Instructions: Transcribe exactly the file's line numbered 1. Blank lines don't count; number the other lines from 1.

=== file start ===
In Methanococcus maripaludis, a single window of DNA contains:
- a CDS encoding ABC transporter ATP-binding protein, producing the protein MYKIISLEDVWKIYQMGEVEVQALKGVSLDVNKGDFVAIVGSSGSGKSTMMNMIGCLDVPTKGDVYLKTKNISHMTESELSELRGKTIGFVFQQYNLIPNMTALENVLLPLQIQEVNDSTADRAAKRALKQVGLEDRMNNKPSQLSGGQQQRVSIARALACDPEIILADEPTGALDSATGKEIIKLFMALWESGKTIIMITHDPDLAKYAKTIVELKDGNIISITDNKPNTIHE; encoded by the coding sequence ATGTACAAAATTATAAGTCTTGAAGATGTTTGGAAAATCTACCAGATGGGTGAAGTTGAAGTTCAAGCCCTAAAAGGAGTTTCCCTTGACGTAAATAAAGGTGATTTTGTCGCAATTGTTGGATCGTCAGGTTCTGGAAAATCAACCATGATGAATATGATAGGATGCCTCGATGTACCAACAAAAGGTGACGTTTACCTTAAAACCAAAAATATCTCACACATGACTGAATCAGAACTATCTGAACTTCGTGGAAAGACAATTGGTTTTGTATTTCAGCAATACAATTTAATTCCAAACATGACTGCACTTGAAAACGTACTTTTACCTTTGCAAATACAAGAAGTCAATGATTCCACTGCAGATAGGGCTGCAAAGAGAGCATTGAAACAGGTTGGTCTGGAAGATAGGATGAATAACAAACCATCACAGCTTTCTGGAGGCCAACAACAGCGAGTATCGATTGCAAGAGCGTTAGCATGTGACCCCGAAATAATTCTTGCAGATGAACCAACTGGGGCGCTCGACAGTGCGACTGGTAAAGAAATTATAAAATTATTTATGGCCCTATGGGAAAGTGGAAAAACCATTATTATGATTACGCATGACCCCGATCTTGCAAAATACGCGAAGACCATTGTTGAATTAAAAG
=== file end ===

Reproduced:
In Methanococcus maripaludis, a single window of DNA contains: